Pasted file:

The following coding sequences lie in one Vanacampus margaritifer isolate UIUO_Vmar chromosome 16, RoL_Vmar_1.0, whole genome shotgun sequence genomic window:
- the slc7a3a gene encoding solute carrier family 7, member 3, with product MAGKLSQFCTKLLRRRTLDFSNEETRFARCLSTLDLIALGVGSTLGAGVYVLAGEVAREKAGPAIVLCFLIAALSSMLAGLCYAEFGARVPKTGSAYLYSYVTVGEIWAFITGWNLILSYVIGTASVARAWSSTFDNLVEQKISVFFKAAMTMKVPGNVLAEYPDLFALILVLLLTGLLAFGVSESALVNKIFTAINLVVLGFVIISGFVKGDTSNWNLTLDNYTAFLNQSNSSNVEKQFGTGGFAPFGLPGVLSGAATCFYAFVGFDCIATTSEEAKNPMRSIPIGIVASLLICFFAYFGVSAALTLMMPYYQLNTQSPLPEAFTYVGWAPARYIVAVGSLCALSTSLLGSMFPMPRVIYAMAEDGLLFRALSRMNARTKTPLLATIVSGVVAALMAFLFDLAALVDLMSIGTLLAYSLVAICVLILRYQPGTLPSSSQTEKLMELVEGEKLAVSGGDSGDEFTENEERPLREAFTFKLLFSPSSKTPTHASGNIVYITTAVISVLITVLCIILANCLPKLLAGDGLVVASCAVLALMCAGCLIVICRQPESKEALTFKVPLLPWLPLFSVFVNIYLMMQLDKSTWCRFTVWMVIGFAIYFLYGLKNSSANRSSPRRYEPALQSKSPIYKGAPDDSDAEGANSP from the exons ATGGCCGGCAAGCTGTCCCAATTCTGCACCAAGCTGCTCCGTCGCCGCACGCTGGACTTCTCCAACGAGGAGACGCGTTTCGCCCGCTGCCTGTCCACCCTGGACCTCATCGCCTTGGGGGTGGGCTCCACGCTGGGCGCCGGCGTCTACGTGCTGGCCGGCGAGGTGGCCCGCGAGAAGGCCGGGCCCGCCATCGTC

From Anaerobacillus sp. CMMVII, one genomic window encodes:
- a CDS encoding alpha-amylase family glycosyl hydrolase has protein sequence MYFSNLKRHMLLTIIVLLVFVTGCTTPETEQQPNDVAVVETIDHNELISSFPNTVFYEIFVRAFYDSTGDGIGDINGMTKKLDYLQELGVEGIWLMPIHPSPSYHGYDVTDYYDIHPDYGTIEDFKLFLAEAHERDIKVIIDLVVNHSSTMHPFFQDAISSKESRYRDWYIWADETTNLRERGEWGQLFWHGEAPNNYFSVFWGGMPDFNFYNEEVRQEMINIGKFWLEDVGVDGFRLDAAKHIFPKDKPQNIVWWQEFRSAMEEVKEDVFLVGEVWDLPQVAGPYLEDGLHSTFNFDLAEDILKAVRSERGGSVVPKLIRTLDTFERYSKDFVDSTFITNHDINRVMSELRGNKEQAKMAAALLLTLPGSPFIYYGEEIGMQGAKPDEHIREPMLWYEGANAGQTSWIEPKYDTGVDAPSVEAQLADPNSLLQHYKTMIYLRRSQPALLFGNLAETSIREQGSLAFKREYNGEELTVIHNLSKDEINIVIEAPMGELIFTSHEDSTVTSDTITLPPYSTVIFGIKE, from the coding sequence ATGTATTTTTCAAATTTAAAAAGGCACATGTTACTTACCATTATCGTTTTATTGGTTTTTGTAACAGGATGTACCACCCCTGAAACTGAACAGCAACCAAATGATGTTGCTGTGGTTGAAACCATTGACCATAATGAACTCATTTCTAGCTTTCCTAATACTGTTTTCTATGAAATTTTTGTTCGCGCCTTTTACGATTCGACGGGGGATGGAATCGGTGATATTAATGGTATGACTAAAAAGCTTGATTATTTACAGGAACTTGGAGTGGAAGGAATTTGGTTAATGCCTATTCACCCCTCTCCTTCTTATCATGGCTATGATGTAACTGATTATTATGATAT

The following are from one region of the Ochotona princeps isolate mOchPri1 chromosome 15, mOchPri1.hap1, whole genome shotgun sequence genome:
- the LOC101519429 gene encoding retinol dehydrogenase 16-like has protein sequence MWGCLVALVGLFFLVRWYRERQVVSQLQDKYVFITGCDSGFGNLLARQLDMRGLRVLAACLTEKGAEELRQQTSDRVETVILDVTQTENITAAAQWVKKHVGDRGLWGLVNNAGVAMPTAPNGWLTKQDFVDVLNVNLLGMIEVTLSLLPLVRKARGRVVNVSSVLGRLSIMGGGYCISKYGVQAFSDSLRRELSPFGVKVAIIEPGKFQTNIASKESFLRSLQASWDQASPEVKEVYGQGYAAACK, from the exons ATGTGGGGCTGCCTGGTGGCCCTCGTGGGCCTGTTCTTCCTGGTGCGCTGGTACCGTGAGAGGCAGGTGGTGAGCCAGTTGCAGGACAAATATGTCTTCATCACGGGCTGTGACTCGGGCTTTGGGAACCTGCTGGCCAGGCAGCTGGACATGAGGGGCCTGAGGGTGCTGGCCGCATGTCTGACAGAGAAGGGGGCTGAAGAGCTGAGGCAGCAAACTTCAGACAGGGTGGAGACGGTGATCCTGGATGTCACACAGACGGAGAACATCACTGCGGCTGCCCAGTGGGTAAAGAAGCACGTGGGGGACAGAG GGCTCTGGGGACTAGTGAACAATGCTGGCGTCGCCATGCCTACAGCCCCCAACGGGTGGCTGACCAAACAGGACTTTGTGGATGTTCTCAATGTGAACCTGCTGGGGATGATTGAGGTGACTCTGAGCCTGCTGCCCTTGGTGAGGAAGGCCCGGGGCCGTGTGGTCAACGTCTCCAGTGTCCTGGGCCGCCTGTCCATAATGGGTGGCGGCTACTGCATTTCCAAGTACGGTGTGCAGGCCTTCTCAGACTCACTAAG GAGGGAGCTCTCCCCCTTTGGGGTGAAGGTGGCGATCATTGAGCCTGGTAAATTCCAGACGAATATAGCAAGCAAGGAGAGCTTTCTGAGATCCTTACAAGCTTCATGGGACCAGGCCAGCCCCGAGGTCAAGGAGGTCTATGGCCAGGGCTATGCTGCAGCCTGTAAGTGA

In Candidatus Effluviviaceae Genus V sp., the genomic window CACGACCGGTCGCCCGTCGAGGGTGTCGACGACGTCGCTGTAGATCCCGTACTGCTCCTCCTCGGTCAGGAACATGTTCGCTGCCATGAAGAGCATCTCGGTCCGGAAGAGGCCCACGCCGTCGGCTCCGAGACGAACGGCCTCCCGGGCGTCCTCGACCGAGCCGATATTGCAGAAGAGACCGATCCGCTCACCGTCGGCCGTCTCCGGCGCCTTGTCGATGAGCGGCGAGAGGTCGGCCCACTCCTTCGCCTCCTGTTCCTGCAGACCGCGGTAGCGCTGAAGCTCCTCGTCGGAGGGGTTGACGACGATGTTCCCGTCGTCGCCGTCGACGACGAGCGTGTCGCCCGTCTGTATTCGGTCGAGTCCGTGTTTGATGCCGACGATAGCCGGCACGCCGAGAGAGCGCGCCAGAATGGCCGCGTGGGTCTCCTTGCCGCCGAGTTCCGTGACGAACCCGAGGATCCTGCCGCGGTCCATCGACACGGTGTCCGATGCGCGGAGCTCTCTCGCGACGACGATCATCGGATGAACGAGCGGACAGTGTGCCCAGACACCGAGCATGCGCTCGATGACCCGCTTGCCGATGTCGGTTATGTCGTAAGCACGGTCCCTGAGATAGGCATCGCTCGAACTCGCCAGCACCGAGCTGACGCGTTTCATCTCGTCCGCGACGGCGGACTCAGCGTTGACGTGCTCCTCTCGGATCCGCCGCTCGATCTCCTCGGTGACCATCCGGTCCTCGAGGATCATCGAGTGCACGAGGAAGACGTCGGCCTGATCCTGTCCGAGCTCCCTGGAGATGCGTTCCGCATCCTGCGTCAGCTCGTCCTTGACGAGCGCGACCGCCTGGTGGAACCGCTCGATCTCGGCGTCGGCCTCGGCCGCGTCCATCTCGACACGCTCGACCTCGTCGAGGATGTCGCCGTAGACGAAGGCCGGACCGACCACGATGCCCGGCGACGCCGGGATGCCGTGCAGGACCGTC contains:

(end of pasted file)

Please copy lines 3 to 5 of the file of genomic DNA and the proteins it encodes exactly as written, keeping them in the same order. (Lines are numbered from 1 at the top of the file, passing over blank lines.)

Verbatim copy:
From Anaerobacillus sp. CMMVII, one genomic window encodes:
- a CDS encoding alpha-amylase family glycosyl hydrolase has protein sequence MYFSNLKRHMLLTIIVLLVFVTGCTTPETEQQPNDVAVVETIDHNELISSFPNTVFYEIFVRAFYDSTGDGIGDINGMTKKLDYLQELGVEGIWLMPIHPSPSYHGYDVTDYYDIHPDYGTIEDFKLFLAEAHERDIKVIIDLVVNHSSTMHPFFQDAISSKESRYRDWYIWADETTNLRERGEWGQLFWHGEAPNNYFSVFWGGMPDFNFYNEEVRQEMINIGKFWLEDVGVDGFRLDAAKHIFPKDKPQNIVWWQEFRSAMEEVKEDVFLVGEVWDLPQVAGPYLEDGLHSTFNFDLAEDILKAVRSERGGSVVPKLIRTLDTFERYSKDFVDSTFITNHDINRVMSELRGNKEQAKMAAALLLTLPGSPFIYYGEEIGMQGAKPDEHIREPMLWYEGANAGQTSWIEPKYDTGVDAPSVEAQLADPNSLLQHYKTMIYLRRSQPALLFGNLAETSIREQGSLAFKREYNGEELTVIHNLSKDEINIVIEAPMGELIFTSHEDSTVTSDTITLPPYSTVIFGIKE, from the coding sequence ATGTATTTTTCAAATTTAAAAAGGCACATGTTACTTACCATTATCGTTTTATTGGTTTTTGTAACAGGATGTACCACCCCTGAAACTGAACAGCAACCAAATGATGTTGCTGTGGTTGAAACCATTGACCATAATGAACTCATTTCTAGCTTTCCTAATACTGTTTTCTATGAAATTTTTGTTCGCGCCTTTTACGATTCGACGGGGGATGGAATCGGTGATATTAATGGTATGACTAAAAAGCTTGATTATTTACAGGAACTTGGAGTGGAAGGAATTTGGTTAATGCCTATTCACCCCTCTCCTTCTTATCATGGCTATGATGTAACTGATTATTATGATAT

The following are from one region of the Ochotona princeps isolate mOchPri1 chromosome 15, mOchPri1.hap1, whole genome shotgun sequence genome: